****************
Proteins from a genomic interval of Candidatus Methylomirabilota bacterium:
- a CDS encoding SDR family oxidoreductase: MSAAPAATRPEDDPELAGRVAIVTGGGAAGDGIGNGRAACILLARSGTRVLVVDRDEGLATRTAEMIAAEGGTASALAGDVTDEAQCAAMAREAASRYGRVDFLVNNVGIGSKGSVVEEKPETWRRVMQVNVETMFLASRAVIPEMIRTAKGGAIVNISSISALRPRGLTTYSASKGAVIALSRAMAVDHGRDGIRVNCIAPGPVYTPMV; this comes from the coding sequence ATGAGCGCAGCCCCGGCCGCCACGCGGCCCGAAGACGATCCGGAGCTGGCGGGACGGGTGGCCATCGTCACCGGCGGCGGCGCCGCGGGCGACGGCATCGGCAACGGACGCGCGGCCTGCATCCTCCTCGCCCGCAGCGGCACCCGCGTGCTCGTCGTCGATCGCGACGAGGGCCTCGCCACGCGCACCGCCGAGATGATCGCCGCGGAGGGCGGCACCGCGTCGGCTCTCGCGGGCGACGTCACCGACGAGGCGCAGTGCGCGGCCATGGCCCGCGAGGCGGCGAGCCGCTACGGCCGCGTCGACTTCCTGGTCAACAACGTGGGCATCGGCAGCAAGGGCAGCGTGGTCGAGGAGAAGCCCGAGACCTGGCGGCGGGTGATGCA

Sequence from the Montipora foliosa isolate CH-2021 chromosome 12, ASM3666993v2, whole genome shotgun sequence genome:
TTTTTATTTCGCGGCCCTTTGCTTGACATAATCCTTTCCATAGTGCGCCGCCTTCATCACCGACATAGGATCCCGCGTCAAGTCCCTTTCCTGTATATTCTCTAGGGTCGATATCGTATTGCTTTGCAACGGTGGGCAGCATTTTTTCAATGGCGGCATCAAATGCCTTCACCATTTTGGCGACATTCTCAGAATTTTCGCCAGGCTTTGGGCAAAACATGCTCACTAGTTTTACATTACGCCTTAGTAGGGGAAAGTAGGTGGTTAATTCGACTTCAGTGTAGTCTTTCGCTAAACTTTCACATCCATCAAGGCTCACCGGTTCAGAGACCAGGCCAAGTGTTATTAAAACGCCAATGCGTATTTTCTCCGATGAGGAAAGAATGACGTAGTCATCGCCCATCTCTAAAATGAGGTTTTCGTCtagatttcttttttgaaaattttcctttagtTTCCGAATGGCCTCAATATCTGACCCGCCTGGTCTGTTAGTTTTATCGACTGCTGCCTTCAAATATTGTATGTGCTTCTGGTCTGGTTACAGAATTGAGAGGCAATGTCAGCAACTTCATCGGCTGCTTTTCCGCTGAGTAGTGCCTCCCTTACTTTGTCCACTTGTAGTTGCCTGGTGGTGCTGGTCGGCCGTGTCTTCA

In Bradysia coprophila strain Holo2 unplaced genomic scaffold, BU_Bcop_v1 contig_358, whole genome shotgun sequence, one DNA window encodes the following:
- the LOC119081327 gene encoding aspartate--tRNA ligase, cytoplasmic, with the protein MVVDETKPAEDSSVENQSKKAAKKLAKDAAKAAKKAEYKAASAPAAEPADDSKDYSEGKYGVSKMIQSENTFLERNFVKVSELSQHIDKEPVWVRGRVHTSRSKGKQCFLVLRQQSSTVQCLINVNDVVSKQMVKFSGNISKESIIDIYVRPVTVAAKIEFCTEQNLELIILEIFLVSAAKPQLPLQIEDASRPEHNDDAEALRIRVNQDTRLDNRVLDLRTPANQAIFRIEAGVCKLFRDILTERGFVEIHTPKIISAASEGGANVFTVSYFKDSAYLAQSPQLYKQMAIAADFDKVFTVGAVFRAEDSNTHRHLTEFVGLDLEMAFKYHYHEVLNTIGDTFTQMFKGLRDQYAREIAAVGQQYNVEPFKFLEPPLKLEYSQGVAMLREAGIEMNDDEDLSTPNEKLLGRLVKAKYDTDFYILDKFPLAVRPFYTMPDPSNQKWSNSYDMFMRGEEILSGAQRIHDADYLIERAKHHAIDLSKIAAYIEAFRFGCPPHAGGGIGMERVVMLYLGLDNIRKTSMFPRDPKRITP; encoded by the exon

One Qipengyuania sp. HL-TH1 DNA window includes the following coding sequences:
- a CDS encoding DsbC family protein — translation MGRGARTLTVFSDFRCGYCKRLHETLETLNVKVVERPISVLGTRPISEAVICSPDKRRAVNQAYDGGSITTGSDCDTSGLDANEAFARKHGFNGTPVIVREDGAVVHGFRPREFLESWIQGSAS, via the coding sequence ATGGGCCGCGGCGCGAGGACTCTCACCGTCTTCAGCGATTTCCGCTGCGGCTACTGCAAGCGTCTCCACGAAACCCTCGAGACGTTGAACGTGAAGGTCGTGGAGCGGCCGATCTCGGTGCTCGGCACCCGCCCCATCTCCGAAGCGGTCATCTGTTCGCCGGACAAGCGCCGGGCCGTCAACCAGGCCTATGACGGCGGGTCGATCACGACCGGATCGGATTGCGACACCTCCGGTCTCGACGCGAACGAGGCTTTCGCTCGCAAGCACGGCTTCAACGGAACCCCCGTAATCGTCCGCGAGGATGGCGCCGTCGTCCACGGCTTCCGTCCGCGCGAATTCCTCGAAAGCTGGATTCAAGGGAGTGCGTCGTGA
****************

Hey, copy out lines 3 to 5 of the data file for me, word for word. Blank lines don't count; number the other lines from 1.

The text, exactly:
Sequence from the Montipora foliosa isolate CH-2021 chromosome 12, ASM3666993v2, whole genome shotgun sequence genome:
TTTTTATTTCGCGGCCCTTTGCTTGACATAATCCTTTCCATAGTGCGCCGCCTTCATCACCGACATAGGATCCCGCGTCAAGTCCCTTTCCTGTATATTCTCTAGGGTCGATATCGTATTGCTTTGCAACGGTGGGCAGCATTTTTTCAATGGCGGCATCAAATGCCTTCACCATTTTGGCGACATTCTCAGAATTTTCGCCAGGCTTTGGGCAAAACATGCTCACTAGTTTTACATTACGCCTTAGTAGGGGAAAGTAGGTGGTTAATTCGACTTCAGTGTAGTCTTTCGCTAAACTTTCACATCCATCAAGGCTCACCGGTTCAGAGACCAGGCCAAGTGTTATTAAAACGCCAATGCGTATTTTCTCCGATGAGGAAAGAATGACGTAGTCATCGCCCATCTCTAAAATGAGGTTTTCGTCtagatttcttttttgaaaattttcctttagtTTCCGAATGGCCTCAATATCTGACCCGCCTGGTCTGTTAGTTTTATCGACTGCTGCCTTCAAATATTGTATGTGCTTCTGGTCTGGTTACAGAATTGAGAGGCAATGTCAGCAACTTCATCGGCTGCTTTTCCGCTGAGTAGTGCCTCCCTTACTTTGTCCACTTGTAGTTGCCTGGTGGTGCTGGTCGGCCGTGTCTTCA

In Bradysia coprophila strain Holo2 unplaced genomic scaffold, BU_Bcop_v1 contig_358, whole genome shotgun sequence, one DNA window encodes the following: